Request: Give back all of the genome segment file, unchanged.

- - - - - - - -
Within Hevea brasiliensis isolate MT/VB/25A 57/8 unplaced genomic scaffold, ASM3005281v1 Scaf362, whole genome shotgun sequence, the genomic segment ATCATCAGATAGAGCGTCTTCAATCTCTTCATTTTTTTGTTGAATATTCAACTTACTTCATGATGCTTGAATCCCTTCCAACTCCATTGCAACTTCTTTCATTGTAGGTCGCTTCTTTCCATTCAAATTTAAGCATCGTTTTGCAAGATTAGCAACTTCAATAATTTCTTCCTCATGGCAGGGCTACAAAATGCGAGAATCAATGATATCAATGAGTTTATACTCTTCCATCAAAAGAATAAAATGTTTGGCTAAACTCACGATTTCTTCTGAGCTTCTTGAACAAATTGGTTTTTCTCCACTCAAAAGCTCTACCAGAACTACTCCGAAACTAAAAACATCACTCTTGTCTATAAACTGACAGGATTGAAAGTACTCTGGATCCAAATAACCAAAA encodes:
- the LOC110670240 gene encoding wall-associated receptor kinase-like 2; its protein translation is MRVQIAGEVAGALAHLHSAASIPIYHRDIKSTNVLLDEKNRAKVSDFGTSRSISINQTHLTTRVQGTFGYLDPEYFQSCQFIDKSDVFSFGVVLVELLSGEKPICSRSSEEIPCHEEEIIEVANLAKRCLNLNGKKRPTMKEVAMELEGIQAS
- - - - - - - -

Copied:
Within Hevea brasiliensis isolate MT/VB/25A 57/8 unplaced genomic scaffold, ASM3005281v1 Scaf362, whole genome shotgun sequence, the genomic segment ATCATCAGATAGAGCGTCTTCAATCTCTTCATTTTTTTGTTGAATATTCAACTTACTTCATGATGCTTGAATCCCTTCCAACTCCATTGCAACTTCTTTCATTGTAGGTCGCTTCTTTCCATTCAAATTTAAGCATCGTTTTGCAAGATTAGCAACTTCAATAATTTCTTCCTCATGGCAGGGCTACAAAATGCGAGAATCAATGATATCAATGAGTTTATACTCTTCCATCAAAAGAATAAAATGTTTGGCTAAACTCACGATTTCTTCTGAGCTTCTTGAACAAATTGGTTTTTCTCCACTCAAAAGCTCTACCAGAACTACTCCGAAACTAAAAACATCACTCTTGTCTATAAACTGACAGGATTGAAAGTACTCTGGATCCAAATAACCAAAA encodes:
- the LOC110670240 gene encoding wall-associated receptor kinase-like 2; its protein translation is MRVQIAGEVAGALAHLHSAASIPIYHRDIKSTNVLLDEKNRAKVSDFGTSRSISINQTHLTTRVQGTFGYLDPEYFQSCQFIDKSDVFSFGVVLVELLSGEKPICSRSSEEIPCHEEEIIEVANLAKRCLNLNGKKRPTMKEVAMELEGIQAS